I mentioned earlier that my desire is that our church be marked by three distinctives: Gospel Community, Authentic Community, and Missional Community. We have seen some of the problems with the word “missional,” and I will revisit this later. However, for the moment, I want to focus on what it means to be a gospel community. Before I get to that, I thought it might be helpful to explain why I believe this should be stated as a distinctive. To explain this, let me backtrack to our previous discussion.
In my last post, I mentioned that missional is a call to return to biblical, holistic ministry of both word and deed. I will admit that I am no church historian, but from what I have read, it seems that ever since the fundamentalist/modernist split, the evangelical church has neglected biblical deed ministry. Of course, there have been some marvelous exceptions to this. I would also argue that even during this time period, conservative, evangelical Christians did a tremendous amount of good for the poor around the world. For example, Christians were helping the starving people of Africa long before the celebrity culture got engaged. Yet, overall, the conservative church neglected deed ministry while the liberal church engaged in the social gospel.
D. A. Carson warns us against making statements like “The previous generation came down either on the social-transformation side or on the gospel-fidelity side, and we want to put together both.” Certainly, such a statement can be arrogant. At the same time, as the church is always reforming (semper reformanda), we should always be looking to correct what we are doing in light of Scripture.
Besides the neglect of ministry in deed (acts of justice, mercy, and compassion), something else seems to have been lost, or at least obscured, in the wake of the modernist controversy. That is the preaching of the gospel to believers (I will explain this later).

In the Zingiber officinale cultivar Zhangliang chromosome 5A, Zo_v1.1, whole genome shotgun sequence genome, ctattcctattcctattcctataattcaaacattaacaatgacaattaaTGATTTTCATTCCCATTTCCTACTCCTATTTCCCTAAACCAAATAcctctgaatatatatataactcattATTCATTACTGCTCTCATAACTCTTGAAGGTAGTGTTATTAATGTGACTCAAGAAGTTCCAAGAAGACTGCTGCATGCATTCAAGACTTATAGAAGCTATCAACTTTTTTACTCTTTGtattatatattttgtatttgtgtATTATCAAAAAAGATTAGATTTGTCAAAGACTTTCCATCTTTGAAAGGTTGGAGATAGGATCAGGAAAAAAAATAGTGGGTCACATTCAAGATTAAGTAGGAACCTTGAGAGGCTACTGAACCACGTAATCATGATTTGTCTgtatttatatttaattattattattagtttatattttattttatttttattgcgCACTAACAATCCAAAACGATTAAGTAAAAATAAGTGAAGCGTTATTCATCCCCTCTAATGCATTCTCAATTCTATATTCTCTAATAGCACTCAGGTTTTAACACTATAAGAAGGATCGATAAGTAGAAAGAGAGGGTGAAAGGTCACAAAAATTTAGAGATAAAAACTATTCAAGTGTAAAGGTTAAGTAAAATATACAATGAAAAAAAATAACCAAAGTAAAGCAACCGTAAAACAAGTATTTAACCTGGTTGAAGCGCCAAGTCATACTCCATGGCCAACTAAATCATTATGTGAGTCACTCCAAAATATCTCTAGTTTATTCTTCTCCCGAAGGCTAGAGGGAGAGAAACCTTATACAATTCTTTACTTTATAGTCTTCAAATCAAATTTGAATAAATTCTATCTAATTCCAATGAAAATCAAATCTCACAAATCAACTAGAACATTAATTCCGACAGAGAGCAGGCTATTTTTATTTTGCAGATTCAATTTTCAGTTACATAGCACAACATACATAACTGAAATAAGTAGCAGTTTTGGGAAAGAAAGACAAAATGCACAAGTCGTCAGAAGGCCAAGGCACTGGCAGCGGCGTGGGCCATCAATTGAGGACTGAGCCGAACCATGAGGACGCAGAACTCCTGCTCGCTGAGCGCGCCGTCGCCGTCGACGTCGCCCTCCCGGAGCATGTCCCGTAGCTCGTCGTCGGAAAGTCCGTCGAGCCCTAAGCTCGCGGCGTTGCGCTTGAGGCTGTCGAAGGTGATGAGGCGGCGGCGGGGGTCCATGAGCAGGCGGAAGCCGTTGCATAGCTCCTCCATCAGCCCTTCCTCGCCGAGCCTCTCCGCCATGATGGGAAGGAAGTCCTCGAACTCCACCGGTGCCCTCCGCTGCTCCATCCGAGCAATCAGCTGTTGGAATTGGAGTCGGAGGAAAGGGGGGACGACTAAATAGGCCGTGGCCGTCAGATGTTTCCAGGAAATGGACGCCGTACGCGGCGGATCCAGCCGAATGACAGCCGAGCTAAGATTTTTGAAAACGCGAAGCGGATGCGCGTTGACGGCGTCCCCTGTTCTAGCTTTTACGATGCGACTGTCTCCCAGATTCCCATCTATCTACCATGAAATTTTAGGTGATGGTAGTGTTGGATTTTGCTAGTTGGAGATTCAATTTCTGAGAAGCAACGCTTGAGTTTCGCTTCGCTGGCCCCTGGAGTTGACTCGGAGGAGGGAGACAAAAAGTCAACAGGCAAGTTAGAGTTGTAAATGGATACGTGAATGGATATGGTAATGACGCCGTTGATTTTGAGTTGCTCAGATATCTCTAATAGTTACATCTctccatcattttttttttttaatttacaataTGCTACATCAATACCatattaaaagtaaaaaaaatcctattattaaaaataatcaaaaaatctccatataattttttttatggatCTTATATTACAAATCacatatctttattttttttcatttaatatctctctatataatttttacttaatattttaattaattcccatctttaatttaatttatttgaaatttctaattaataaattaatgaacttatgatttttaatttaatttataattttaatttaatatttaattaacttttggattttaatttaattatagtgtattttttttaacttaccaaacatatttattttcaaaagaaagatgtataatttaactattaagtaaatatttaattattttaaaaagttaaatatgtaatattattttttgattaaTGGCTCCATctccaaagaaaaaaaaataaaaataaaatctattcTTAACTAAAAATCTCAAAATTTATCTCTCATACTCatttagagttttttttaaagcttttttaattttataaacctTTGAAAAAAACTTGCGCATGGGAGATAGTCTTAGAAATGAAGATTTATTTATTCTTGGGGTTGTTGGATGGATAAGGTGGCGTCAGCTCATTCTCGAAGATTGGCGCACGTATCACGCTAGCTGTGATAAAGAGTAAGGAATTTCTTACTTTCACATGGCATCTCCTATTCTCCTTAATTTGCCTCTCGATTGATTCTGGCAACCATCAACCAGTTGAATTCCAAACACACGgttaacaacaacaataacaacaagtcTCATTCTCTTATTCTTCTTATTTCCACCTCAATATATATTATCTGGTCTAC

In a recent discussion, noted Christian author, Jerry Bridges, said, that if you trace Christian preaching and teaching all the way back to John Own, then through the 17th, 18th, 19th centuries stopping with B.B. Warfield, you will see that the preaching constantly emphasized the necessity of the gospel for Christians. Bridges goes on to note that at some point around Warfield (which is during the height of the modernist controversy in America in the early 20th century), this sort of preaching was clearly lost. He says that it does not begin to appear again until Richard Lovelace’s wonderful book, Dynamics of the Spiritual Life. (By the way, I found that Mr. Bridges made this same statement in a recent interview that you can read here.)
I will post more later on what it means to be a gospel community. However, there are already some wonderful articles on this on the net. Let me point you to two that I find very helpful:
Gospel Driven Sanctification by Jerry Bridges
The Centrality of the Gospel by Tim Keller
Here are a few books on the theme:
The Bookends of the Christian Life by Jerry Bridges
Holiness by Grace by Bryan Chapell
Transforming Grace by Jerry Bridges
The Prodigal God by Timothy Keller
The Gospel for Real Life by Jerry Bridges
TruFaced by Bill Thrall, Bruce McNicol, and John S Lynch
The Gospel Mystery of Sanctification by Walter Marshall (get the “modernized” version edited by Bruce McRae)
Dynamics of the Spiritual Life by Richard Lovelace
The Reign of Grace by Scotty Smith